TJ: Scientists have a vital role to play. They provide scientific assessments on the current status of our soils, climate and biodiversity. They have done very important work already on climate change, by giving us the facts and figures that show how human action is warming up the world we live in. They have also encouraged us to question our use of GDP as the sole yardstick of development and to look at other social and environmental metrics to measure human wellbeing.

So I encourage scientists to continue to voice their opinions and concerns. It’s time to release the science! Policy-makers must listen to the scientists. After all, politicians in democratic systems are accountable to their electorates and should therefore be receptive to scientists’ advice and concerns, especially on issues that are crucial for the future of humankind. That applies especially to desertification, land degradation and drought.

I would like to see much closer cooperation between the scientists associated with the three Rio Conventions so that scientists send a strong message to the international community and policy-makers about the need for sustainable land management. SLM is vital to feed the world, mitigate climate change and conserve biodiversity.

Scientists are developing alternative agricultural methods for drylands, as well as techniques to support the rehabilitation of degraded land. They are pioneering the action that is so important to maintain healthy soils. But we still need to bridge the gap between science and practice. Part of this is about making the scientists’ findings accessible to farmers all over the world. But it also means ensuring that scientific knowledge reaches the people who are currently working on the Sustainable Development Goals.

So I have a clear message for the scientific community: let policy-makers know what you know! We need scientists to provide us with firm data and clear targets. This scientific evidence is essential to help decision-makers take positive and sustainable action on DLDD. We face major challenges, but scientists can change the world – they have done so in the past, and I hope they will do so again.

Stop the tyranny of GDP!

Q: You mentioned GDP – is this still an appropriate indicator for development?

TJ: We have to stop the tyranny of GDP! Too many people still see GDP as the most important measure of development. But that’s a short-sighted approach. GDP is only an acceptable measure if we take it into consideration in the context of a green economy. We need to broaden our perspective to include social and environmental aspects as well. There is now a growing recognition that economic growth doesn’t bring welfare.

Nonetheless, the economic dimension is important, and we can utilise economic arguments to achieve the positive outcomes that we want. I have worked in many different areas, such as human rights and women’s empowerment, and I have noticed that decision-makers always listen to economic arguments. Anything that can be measured becomes more meaningful for them. So I think that the UNCCD and other initiatives are on the right track when they focus their attention on the economic aspects of desertification, sustainable land management and resilience. But GDP alone is not the right way forward, and I welcome the shift in perspective here.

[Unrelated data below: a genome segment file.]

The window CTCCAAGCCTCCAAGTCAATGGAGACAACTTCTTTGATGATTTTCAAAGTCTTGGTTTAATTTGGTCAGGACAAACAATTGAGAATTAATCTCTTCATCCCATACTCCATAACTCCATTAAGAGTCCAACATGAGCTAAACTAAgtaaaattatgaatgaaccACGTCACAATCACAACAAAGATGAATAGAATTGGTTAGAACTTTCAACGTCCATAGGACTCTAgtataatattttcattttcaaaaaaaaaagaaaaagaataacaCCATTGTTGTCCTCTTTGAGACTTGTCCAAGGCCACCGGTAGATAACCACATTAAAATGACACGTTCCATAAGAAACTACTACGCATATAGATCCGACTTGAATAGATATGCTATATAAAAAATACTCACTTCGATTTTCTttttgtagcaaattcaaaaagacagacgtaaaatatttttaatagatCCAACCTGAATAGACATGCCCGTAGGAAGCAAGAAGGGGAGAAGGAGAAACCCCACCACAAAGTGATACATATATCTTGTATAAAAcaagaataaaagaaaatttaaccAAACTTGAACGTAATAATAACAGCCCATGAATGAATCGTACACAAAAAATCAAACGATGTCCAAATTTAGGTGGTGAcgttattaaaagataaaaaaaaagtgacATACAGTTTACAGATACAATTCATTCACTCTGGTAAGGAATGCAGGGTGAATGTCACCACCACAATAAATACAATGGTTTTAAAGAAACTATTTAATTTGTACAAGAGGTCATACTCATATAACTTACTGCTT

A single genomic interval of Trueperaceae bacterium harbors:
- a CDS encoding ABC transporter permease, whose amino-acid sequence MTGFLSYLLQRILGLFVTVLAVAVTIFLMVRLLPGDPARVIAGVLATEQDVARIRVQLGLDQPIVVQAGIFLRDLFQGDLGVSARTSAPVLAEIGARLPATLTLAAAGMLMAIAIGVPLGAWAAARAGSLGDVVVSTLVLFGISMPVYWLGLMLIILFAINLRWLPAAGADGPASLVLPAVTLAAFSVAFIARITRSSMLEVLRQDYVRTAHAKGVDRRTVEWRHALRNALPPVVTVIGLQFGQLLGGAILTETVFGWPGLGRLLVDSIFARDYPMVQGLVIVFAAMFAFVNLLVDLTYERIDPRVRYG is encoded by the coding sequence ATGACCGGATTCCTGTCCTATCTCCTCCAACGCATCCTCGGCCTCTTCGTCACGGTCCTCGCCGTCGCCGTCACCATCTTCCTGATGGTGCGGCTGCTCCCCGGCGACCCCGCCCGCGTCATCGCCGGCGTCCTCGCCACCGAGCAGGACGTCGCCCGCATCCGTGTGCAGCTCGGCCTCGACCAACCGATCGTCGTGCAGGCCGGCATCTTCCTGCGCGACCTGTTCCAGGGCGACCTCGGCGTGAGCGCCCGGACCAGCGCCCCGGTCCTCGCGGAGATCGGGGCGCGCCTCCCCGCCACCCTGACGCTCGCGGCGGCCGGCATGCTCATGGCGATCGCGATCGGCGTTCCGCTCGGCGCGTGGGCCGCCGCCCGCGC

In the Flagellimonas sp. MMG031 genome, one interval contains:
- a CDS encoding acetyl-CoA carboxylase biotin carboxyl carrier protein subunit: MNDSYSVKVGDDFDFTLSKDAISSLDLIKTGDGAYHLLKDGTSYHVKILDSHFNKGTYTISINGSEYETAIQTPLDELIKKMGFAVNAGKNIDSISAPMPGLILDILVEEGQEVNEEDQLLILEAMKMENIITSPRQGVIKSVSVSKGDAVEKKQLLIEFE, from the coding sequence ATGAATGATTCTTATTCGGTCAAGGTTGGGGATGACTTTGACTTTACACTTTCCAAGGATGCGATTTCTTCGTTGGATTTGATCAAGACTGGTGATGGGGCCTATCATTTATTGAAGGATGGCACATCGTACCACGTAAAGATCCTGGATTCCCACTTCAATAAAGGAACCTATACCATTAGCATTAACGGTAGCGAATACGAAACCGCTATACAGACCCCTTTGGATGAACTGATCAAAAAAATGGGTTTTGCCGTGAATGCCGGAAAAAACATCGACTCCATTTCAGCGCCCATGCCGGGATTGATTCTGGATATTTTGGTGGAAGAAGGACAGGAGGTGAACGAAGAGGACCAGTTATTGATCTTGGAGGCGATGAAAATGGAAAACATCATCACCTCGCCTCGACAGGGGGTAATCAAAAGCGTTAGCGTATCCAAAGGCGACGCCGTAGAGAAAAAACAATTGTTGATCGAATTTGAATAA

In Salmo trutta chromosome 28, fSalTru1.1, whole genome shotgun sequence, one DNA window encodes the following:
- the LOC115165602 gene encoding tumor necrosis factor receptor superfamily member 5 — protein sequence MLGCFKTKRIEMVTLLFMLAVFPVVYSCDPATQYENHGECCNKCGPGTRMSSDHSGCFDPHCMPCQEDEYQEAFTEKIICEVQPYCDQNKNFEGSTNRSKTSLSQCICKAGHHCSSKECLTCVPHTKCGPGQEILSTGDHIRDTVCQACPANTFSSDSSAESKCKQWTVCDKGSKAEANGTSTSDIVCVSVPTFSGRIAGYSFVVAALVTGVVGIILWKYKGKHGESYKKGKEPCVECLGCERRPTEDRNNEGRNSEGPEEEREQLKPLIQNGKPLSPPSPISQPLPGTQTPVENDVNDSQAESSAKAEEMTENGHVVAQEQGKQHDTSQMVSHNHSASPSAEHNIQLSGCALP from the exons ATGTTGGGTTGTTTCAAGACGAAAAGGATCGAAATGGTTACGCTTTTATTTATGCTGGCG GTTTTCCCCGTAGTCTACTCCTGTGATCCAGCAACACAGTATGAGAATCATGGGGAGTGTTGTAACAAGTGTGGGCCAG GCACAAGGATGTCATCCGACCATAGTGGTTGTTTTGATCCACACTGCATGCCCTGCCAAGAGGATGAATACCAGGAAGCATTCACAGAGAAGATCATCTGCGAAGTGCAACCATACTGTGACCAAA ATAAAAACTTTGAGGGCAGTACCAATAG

Interestingly, scientists also have a role to play in this context. They know that investing in SLM is essential for the future of humankind; and they can supply the strong arguments to show that it is also extremely profitable. Doing nothing is far more expensive than taking action on DLDD, and SLM is a smart investment.

Q: How can women contribute to combating desertification, land degradation and drought?

TJ: There is a strong gender dimension to DLDD. Women play an essential role in food production and land management: the majority of small farmers are women, especially in Africa, so land degradation impacts particularly on these women and their families. Often, their nutritional status is very poor, and this is worsened by DLDD. Women and children are always the last to leave degraded land.

Women and girls are also the main providers of water for their families. As the land dries out, they have to travel longer distances to find water, leaving little time for education or other productive work. I am very committed to the empowerment of women, because if women have greater equality and access to land and education, positive results are achieved very quickly.

Educating women and girls, also about sustainable land management, creates a win-win situation. It empowers women and girls, improves human capital for present and future generations, and helps to maintain and restore soil health. [IDN-InDepthNews – July 4, 2013]

2013 IDN-InDepthNews | Analysis That Matters

Picture: Tarja Halonen | Credit: UNCCD